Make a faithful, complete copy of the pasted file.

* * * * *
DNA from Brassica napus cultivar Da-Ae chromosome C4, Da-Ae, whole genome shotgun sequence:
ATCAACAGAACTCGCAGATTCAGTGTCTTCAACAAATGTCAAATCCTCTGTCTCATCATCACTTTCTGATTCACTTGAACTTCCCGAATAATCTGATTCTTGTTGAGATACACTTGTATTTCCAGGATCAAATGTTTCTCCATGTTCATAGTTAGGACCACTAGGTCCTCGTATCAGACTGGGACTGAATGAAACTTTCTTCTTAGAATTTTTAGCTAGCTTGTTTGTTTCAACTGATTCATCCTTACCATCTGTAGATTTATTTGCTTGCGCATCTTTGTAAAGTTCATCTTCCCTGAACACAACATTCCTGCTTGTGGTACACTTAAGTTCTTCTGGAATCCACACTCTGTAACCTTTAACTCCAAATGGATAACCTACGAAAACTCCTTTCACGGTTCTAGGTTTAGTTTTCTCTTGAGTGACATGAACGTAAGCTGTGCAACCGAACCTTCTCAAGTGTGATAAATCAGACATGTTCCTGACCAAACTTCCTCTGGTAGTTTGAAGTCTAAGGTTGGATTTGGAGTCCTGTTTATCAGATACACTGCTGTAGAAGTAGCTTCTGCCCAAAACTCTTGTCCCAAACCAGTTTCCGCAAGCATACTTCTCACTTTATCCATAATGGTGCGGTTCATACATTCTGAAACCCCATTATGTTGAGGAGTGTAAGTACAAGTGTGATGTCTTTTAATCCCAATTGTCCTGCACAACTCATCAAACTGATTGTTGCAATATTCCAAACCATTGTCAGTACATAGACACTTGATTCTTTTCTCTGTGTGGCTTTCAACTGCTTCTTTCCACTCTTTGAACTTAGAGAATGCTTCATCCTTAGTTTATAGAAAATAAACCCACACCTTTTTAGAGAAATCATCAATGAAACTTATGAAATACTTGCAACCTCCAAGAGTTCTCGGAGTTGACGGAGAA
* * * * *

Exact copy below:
DNA from Brassica napus cultivar Da-Ae chromosome C4, Da-Ae, whole genome shotgun sequence:
ATCAACAGAACTCGCAGATTCAGTGTCTTCAACAAATGTCAAATCCTCTGTCTCATCATCACTTTCTGATTCACTTGAACTTCCCGAATAATCTGATTCTTGTTGAGATACACTTGTATTTCCAGGATCAAATGTTTCTCCATGTTCATAGTTAGGACCACTAGGTCCTCGTATCAGACTGGGACTGAATGAAACTTTCTTCTTAGAATTTTTAGCTAGCTTGTTTGTTTCAACTGATTCATCCTTACCATCTGTAGATTTATTTGCTTGCGCATCTTTGTAAAGTTCATCTTCCCTGAACACAACATTCCTGCTTGTGGTACACTTAAGTTCTTCTGGAATCCACACTCTGTAACCTTTAACTCCAAATGGATAACCTACGAAAACTCCTTTCACGGTTCTAGGTTTAGTTTTCTCTTGAGTGACATGAACGTAAGCTGTGCAACCGAACCTTCTCAAGTGTGATAAATCAGACATGTTCCTGACCAAACTTCCTCTGGTAGTTTGAAGTCTAAGGTTGGATTTGGAGTCCTGTTTATCAGATACACTGCTGTAGAAGTAGCTTCTGCCCAAAACTCTTGTCCCAAACCAGTTTCCGCAAGCATACTTCTCACTTTATCCATAATGGTGCGGTTCATACATTCTGAAACCCCATTATGTTGAGGAGTGTAAGTACAAGTGTGATGTCTTTTAATCCCAATTGTCCTGCACAACTCATCAAACTGATTGTTGCAATATTCCAAACCATTGTCAGTACATAGACACTTGATTCTTTTCTCTGTGTGGCTTTCAACTGCTTCTTTCCACTCTTTGAACTTAGAGAATGCTTCATCCTTAGTTTATAGAAAATAAACCCACACCTTTTTAGAGAAATCATCAATGAAACTTATGAAATACTTGCAACCTCCAAGAGTTCTCGGAGTTGACGGAGAA